Last year, the Centers for Medicare and Medicaid Services (“CMS”) enacted a federal regulation banning the use of pre-dispute arbitration agreements for nursing home residents. Through such an arbitration agreement, a nursing home resident agrees to give up his or her right to have any disputes, including those related to injuries resulting from abuse or neglect, resolved by a jury. Instead, one or more arbitrators will decide the outcome. The arbitrators are usually attorneys who have practiced in the field of healthcare related injuries.
Awards in arbitration cases are often more limited than those provided by juries. This results in part due to the fact that the discovery allowed in arbitrated cases is much more limited than in a lawsuit. As a result, the most damming of evidence is often never found. This is because much of the nursing home neglect that occurs is not the result of a simple mistake by a nurse or nursing assistant. Instead, nursing home neglect usually results from a corporation’s systemic effort to cut staffing, training and supplies to a bare minimum in order to maximize profits. Without the ability to conduct thorough discovery, this type of information cannot be uncovered. As a result, a full measure of justice is often avoided by a neglectful nursing home if the case is arbitrated.
In November of 2017, we reported that a federal court ruled that CMS’ rule banning arbitration agreements was invalid as it overstepped the rule-making authority of CMS. In short, an agency is entitled to make regulations for the implementation of laws provided the rules are consistent with the authority granted by the legislation. However, an agency cannot create rules beyond the scope of that authority.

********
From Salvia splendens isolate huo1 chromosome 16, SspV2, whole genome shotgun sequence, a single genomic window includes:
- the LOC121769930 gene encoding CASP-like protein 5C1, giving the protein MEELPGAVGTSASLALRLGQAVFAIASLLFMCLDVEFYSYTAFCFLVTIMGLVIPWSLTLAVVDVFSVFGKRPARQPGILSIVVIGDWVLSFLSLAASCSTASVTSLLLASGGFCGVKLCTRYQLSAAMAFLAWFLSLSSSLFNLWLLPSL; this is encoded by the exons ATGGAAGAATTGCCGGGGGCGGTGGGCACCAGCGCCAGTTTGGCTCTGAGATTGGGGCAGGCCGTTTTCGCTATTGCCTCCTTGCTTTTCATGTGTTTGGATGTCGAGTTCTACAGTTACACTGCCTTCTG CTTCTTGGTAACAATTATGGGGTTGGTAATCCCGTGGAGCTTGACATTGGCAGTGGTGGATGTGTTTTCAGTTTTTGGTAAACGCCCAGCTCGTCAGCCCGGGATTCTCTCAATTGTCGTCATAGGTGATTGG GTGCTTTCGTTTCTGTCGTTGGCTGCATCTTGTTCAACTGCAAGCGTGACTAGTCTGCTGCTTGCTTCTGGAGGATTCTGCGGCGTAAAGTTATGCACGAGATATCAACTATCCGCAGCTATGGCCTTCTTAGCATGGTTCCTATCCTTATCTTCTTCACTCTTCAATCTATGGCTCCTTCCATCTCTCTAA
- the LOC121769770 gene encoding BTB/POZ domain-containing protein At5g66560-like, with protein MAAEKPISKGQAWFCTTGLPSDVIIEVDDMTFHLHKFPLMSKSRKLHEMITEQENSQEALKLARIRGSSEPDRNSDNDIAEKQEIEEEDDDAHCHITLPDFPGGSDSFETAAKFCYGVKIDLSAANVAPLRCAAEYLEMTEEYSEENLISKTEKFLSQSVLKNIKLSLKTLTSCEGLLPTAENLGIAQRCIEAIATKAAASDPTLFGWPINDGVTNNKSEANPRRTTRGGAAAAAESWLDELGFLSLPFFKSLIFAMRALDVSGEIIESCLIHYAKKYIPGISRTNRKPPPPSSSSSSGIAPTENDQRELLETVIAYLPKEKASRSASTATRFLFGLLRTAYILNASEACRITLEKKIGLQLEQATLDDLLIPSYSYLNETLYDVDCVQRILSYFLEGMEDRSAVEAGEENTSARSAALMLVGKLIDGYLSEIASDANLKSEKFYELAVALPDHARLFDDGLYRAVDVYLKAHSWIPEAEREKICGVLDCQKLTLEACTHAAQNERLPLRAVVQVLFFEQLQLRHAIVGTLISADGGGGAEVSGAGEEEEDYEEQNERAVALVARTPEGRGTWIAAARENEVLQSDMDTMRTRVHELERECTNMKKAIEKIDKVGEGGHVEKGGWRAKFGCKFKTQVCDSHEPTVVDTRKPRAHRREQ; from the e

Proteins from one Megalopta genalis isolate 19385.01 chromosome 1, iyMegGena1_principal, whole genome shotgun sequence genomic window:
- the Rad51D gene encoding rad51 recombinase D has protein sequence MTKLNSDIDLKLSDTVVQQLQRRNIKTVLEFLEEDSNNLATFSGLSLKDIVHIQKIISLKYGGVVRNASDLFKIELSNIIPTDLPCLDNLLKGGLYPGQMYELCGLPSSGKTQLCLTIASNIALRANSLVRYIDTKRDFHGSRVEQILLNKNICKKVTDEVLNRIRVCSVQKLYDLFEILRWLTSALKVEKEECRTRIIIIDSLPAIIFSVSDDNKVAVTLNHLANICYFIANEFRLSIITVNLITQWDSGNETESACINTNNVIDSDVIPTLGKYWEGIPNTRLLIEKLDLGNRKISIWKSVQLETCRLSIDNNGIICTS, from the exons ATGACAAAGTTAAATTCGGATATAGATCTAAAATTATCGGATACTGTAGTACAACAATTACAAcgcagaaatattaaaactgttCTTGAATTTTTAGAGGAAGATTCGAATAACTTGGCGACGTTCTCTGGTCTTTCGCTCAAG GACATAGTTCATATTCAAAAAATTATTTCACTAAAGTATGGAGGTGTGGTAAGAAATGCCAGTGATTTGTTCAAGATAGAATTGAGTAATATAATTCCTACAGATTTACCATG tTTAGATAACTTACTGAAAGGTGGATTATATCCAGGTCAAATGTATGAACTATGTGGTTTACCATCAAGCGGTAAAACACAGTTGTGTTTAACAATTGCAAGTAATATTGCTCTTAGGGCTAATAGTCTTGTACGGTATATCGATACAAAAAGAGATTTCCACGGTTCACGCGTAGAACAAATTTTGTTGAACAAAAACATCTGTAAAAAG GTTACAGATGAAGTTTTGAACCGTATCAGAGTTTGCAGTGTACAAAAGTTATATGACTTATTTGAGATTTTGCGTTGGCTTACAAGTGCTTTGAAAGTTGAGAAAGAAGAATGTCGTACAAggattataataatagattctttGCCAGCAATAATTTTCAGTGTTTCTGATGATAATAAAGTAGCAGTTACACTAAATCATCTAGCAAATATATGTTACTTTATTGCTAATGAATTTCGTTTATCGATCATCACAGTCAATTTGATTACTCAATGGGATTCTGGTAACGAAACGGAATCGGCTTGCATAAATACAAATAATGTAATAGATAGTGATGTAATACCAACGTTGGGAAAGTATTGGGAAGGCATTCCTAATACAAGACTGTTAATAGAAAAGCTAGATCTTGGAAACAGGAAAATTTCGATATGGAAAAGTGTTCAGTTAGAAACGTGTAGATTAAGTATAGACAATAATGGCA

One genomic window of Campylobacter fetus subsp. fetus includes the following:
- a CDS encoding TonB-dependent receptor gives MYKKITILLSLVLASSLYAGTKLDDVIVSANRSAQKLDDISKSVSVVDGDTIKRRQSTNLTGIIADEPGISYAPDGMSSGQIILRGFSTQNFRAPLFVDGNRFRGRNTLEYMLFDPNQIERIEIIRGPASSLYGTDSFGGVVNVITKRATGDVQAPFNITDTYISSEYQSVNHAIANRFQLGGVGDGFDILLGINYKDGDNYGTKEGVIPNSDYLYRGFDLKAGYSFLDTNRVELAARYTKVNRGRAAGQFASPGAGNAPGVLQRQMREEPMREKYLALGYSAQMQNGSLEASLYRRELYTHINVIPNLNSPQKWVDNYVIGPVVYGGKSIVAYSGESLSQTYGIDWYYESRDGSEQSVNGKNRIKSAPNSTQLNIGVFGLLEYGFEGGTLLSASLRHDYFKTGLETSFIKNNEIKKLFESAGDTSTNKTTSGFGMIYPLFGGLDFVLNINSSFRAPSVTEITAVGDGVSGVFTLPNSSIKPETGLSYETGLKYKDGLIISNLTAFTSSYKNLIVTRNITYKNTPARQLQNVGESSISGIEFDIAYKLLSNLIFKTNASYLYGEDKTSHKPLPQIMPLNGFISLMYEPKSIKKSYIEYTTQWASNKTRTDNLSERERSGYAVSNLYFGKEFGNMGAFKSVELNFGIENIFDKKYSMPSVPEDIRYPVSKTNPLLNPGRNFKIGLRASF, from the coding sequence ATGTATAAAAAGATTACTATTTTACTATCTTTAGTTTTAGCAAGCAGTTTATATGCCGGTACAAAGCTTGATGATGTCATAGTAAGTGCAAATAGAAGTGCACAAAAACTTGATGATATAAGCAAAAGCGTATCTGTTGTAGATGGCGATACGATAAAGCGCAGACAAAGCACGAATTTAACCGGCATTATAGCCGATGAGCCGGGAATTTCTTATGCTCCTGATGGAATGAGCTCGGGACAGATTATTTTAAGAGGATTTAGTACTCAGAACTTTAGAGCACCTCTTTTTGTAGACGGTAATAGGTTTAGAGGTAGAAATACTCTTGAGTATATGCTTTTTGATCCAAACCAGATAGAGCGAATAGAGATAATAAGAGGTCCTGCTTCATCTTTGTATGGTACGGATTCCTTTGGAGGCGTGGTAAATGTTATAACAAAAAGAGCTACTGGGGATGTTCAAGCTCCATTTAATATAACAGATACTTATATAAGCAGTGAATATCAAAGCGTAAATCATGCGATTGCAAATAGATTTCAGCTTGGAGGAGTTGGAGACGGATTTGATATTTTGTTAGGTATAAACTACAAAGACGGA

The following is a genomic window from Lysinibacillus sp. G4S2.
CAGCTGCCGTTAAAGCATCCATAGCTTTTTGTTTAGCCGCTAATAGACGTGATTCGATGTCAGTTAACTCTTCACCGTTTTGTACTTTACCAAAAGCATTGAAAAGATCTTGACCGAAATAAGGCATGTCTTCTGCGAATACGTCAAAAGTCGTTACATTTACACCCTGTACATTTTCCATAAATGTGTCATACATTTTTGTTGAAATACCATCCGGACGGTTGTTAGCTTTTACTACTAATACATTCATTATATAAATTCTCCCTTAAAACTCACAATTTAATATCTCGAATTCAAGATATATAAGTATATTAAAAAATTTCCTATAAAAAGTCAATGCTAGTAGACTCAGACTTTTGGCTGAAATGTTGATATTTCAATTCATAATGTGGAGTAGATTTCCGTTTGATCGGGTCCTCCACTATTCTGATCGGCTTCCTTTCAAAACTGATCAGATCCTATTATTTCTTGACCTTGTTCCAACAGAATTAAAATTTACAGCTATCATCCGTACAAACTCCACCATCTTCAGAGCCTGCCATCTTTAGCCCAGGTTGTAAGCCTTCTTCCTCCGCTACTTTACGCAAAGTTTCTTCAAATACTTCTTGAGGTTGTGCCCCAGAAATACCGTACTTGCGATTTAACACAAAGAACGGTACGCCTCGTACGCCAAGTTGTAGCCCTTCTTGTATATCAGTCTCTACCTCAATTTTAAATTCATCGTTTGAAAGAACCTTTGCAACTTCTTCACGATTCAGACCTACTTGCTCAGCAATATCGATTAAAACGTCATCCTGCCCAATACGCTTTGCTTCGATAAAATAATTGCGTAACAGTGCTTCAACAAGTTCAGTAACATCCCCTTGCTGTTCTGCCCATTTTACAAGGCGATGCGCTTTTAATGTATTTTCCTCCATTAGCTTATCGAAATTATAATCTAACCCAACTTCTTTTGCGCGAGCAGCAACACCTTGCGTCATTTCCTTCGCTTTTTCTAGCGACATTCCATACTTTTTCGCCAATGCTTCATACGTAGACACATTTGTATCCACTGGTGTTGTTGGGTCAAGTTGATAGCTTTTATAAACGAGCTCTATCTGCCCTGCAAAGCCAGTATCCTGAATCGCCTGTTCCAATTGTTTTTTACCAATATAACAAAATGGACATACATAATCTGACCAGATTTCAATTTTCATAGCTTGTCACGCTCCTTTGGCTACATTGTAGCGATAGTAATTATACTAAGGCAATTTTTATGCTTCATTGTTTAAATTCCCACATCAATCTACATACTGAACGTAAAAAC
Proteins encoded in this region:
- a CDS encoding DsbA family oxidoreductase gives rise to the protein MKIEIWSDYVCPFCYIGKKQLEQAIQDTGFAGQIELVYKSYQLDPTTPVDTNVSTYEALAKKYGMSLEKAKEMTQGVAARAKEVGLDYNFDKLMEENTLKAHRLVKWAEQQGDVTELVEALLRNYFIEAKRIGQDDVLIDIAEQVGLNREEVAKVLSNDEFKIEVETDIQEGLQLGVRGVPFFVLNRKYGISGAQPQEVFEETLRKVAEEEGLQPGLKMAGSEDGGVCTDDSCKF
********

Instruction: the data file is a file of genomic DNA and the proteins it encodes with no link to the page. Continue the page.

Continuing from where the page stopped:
The federal court’s decision was on appeal at the time CMS enacted the new rules. The new rules essentially render the appeal moot as the new regulations remove the ban on pre-dispute arbitration agreements. This is unfortunate for nursing home residents.
The new rules do provide some additional measures a nursing home must take in order for an arbitration agreement to be binding; however, these measures are more form than function. The new measures include:
- The arbitration agreement must be in plain language;
- If signing the agreement is a condition of admission, the agreement must make that clear;
- The arbitration agreement must be explained “in a form and manner” understandable to the resident;
- The resident acknowledges that he or she understands the agreement; and
- The nursing home must post a notice in a visible area advising of its use of arbitration agreements.
These additional requirements do little to help. For the most part, they mirror already existing case law that our lawyers use to challenge the enforceability of a nursing home arbitration agreement. Further, the requirement that the resident acknowledge understanding the agreement will likely be addressed by a signature line next to a sentence that affirms something to the tune of “I understand the terms of this agreement and I willingly and knowingly enter into the agreement. I have been provided the opportunity to ask questions about the agreement and to consult with a lawyer regarding the agreement.”
Since these forms are routinely signed as part of a volume of admission documents that are all signed at once, adding such a signature line actually does nothing to demonstrate the resident understood the agreement at all. Illustratively, it is estimated that fifty percent or more of nursing home residents suffer from some degree of dementia.
It appears that federal legislation will be necessary if pre-dispute arbitration agreements are going to be banned for nursing home residents. With the current makeup of Congress, this is not likely to happen anytime soon.
If you suspect nursing home abuse or neglect, we encourage you to call Florida’s Department of Children and Families’ hotline at 1(800)962-2873.
The Lawrence Law Group prosecutes nursing home neglect or abuse that results injuries or death. We accept cases on a contingency basis throughout the Northeast Florida and Jacksonville area. Consultations are always free.